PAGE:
A letter from Benyamin Gal to his Parents
Beit Hashita May 16, 1938
Benyamin Gal writes to his parents who have reservations about the content of the Seder of the Hugim Group in 1938:
Dear father and mother,
You see, father, that we are not so terrible as they are telling you. And our relationship with the past of the people is no weaker than those who wear yarmulkes. We just think that freedom of thought is also one of the basic values of Judaism and when we suckle from the sources of the past we do not lose our sense of criticism and we do not think that we need to approve equally everything that the founders instituted. And as the verse “in every generation each person must consider himself as if he has left Egypt” means a lot to me, I am very happy that it is included in the Haggadah.
But what can you do – the traditional Haggadah does not fulfil everything that we want for Passover, the festival of freedom and the festival of the exodus from Egypt as with all the generations. And we are groping in the dark. And during recent years a type of Haggadah has been developed in almost all the kibbutzim; a Haggadah that started in various corners and in various forms. There were numerous pitiable and meagre Haggadahs. But slowly and surely nevertheless the image of a new festival has developed in the kibbutzim, and the festival is really a great festival for us. Berl Katzenelson, who was with us during the intermediate days of the festival at a convention, told me that he was at Givat Brenner for the Seder Night and he had never seen in any Jewish synagogue during the conclusion of a festival such great sanctity that prevailed in the hall in Givat Brenner during the festival. And I do not think that Givat Brenner is different from us, or from any other kibbutz. Many are having doubts and searching how to design the festivals for us. However nevertheless something is being created. And if we have achieved the fact that a Jew like you enjoys the Haggadah of the Hugim Group then that is certainly a great achievement. I am sending you the Haggadah so that you can study it again. We have integrated in the festival three principal factors:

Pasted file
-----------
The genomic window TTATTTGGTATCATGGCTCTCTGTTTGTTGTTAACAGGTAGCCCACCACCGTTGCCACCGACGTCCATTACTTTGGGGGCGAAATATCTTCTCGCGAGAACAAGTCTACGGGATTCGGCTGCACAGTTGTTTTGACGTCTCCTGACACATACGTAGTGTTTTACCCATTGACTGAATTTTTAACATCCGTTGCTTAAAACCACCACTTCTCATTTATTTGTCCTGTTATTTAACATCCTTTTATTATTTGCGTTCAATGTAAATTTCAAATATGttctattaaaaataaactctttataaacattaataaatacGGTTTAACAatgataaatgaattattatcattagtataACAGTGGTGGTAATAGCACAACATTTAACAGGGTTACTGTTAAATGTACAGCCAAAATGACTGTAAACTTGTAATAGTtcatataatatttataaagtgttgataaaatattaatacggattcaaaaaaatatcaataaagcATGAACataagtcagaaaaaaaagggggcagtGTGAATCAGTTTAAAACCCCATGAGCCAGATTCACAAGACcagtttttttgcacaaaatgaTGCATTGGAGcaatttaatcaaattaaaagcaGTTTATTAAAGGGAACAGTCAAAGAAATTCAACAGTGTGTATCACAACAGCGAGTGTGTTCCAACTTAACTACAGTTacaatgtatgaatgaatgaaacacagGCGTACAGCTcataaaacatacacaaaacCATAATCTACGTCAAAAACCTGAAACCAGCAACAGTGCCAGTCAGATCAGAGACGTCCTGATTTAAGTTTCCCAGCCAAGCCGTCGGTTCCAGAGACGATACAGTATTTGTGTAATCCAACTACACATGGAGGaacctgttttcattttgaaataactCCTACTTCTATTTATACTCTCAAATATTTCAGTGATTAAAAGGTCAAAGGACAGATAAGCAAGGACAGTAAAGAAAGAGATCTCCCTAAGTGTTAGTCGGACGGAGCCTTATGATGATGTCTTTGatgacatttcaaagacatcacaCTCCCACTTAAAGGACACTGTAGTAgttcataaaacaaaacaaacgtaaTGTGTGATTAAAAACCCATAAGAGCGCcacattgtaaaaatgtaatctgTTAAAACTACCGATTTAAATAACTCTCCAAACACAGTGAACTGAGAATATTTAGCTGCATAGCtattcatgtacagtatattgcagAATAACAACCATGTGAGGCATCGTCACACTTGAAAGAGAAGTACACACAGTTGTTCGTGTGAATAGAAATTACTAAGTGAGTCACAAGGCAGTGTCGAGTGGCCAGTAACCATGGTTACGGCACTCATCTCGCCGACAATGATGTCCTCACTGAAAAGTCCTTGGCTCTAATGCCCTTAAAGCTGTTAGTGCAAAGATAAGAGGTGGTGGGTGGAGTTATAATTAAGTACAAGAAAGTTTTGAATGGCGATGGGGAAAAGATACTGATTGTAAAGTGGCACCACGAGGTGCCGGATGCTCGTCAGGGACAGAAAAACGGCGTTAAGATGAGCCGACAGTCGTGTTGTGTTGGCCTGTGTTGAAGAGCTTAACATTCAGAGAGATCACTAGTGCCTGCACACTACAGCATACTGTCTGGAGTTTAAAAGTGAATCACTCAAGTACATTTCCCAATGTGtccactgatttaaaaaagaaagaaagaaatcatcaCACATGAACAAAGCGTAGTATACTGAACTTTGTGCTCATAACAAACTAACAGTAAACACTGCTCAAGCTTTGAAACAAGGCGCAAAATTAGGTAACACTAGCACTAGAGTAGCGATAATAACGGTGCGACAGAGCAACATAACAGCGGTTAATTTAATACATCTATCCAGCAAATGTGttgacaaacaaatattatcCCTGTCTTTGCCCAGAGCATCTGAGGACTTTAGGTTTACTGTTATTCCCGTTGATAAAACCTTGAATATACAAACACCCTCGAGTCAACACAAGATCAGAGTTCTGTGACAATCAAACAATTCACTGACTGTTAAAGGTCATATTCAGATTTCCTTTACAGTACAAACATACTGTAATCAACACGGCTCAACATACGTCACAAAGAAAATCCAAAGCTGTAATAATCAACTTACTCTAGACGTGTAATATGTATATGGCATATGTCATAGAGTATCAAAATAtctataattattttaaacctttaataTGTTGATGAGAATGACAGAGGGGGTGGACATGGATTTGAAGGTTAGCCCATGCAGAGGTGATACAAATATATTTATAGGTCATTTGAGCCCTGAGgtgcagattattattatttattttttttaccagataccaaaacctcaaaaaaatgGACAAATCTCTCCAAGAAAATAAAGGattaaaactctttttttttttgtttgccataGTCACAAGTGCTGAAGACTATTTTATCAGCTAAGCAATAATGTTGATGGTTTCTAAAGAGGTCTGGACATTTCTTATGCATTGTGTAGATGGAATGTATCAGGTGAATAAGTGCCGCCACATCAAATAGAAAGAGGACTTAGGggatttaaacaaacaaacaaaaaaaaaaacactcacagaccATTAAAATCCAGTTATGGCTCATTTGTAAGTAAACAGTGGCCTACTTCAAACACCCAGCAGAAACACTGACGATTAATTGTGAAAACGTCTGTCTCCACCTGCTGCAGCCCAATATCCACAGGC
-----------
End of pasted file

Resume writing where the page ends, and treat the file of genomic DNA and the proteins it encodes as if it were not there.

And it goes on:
a. The festival of spring that was expressed in the Seder as bringing in the sheaves – everyone goes out into the field in the evening for a harvesting ceremony. The harvest is accompanied by songs and readings about spring and the sheaves.
b. The exodus from Egypt – is included in the Haggadah in its first part and includes sections from the traditional Haggadah, the bible and from the sayings of the Sages etc.
c. The third part is the aspiration to freedom in general; the enslavement in the Diaspora and the exodus from Egypt in our generation. We have seen fit also to integrate our generation and its questions although something in this issue seems perhaps “less important”, however I think that it would subtract from the value of the festival for us if we did not express an aspiration for freedom that we feel each and every day. I both participated and wrote a little in the preparation of the Haggadah.
The section that starts with “And we were slaves in every generation” and more.
The festival itself was grandiose. All our close and distant friends came. As usual, a lot of parents of members came. On the eve of the festival there was a feeling of “at home”. We washed, polished, scrubbed, we ate outside etc as is customary.
The intermediate days were dedicated to a convention of the “Mahanot Olim” council that I haven’t got the strength to write about now. Peace and more peace to those near and far.